159 F.2d 828 (1947)
WATERMAN S. S. CORPORATION
CIVIL AERONAUTICS BOARD.
Circuit Court of Appeals, Fifth Circuit.
February 14, 1947.
Francis H. Inge, of Mobile, Ala., and Joseph M. Paul, Jr., of Washington, D. C., for petitioner.
H. Don Reynolds, Chief Enforcement & Lit. Section, Civil Aeronautics Board, of Washington, D. C., Edw. J. Hickey, Jr., Sp. Asst. to Atty. Gen., and Robert Weinstein, Asst. U. S. Atty., of New Orleans, La., for respondent.
R. Emmett Kerrigan, of New Orleans, La., for intervener, Chicago & Southern Air Lines, Inc.
Before SIBLEY, HUTCHESON, and LEE, Circuit Judges.
SIBLEY, Circuit Judge.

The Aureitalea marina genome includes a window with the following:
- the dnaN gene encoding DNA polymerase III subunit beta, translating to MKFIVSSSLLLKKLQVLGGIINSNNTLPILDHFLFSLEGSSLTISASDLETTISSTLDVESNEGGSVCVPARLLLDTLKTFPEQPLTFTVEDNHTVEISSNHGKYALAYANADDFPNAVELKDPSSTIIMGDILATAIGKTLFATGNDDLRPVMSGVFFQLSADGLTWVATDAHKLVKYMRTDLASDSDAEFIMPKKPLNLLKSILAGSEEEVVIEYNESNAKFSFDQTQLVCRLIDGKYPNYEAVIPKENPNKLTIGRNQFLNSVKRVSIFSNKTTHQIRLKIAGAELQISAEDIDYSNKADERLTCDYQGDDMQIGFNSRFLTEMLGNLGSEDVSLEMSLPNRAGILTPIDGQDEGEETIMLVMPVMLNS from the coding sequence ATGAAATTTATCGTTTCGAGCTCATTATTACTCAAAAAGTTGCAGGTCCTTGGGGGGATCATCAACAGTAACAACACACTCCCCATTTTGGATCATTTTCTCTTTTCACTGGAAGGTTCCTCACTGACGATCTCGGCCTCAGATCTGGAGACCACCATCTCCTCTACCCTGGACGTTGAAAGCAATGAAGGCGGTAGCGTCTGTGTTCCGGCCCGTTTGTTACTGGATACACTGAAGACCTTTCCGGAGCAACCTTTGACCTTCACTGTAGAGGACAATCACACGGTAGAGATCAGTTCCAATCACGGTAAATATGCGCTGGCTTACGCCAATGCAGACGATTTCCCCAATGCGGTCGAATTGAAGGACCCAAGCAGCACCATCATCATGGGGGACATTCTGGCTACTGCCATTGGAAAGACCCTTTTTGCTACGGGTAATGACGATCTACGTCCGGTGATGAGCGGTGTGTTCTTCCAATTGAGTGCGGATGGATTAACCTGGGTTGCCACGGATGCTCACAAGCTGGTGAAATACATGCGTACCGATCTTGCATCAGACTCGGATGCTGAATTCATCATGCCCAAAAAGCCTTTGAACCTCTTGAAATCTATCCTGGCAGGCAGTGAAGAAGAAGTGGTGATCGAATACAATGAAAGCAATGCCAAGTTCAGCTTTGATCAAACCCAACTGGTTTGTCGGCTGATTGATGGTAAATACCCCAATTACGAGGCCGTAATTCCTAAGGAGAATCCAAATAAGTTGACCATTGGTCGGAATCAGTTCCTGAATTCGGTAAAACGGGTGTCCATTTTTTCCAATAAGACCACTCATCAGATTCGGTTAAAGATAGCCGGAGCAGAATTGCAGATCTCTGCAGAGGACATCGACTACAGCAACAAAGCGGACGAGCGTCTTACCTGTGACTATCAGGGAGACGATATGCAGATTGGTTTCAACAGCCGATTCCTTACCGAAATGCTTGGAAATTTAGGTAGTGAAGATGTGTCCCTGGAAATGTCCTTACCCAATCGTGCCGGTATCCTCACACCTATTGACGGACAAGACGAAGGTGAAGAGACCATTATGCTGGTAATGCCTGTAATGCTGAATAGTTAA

On May 17, 1946, the Civil Aeronautics Board made a proposed decision and order on its consolidated docket No. 525 in which some fifteen applications for certificates to engage in air transportation between points in the United States and points in Latin America, including Mexico, Columbia, Venezuela, Brazil, Cuba, and Puerto Rico, were disposed of. The President approved the order on May 22, 1946, and it was served on the parties affected on May 24, 1946. By the order Waterman Steamship Corporation was denied a certificate of public convenience and necessity for the route it sought, and one was granted to a rival applicant, Chicago and Southern Air Lines, Inc. The latter we will refer to as C. and S. and the former as Waterman. On September 6, 1946, Waterman filed in this court a petition for review of certain portions of the order affecting it and C. and S. under Section 1006 of the Civil Aeronautics Act, 49 U.S.C.A. § 646, and a copy was transmitted to the Board. The Board on November 4, 1946, moved to dismiss the petition mainly on the ground that this order, because approved by the President, was not subject to judicial review; and alternatively that if the petition be not dismissed the order be forthwith affirmed for the same reason. On November 29, 1946, C. and S. was allowed to intervene, and moved to dismiss the petition on the same grounds; and also because C. and S. was an indispensable party and had not been served with formal notice of it; and because the petition was not filed within sixty days from service of the order on May 24, 1946, as required by Section 1006. A skeleton record only has been filed, to save the preparation of a very voluminous one if the petition is to be dismissed. The motions to dismiss only are now presented for decision.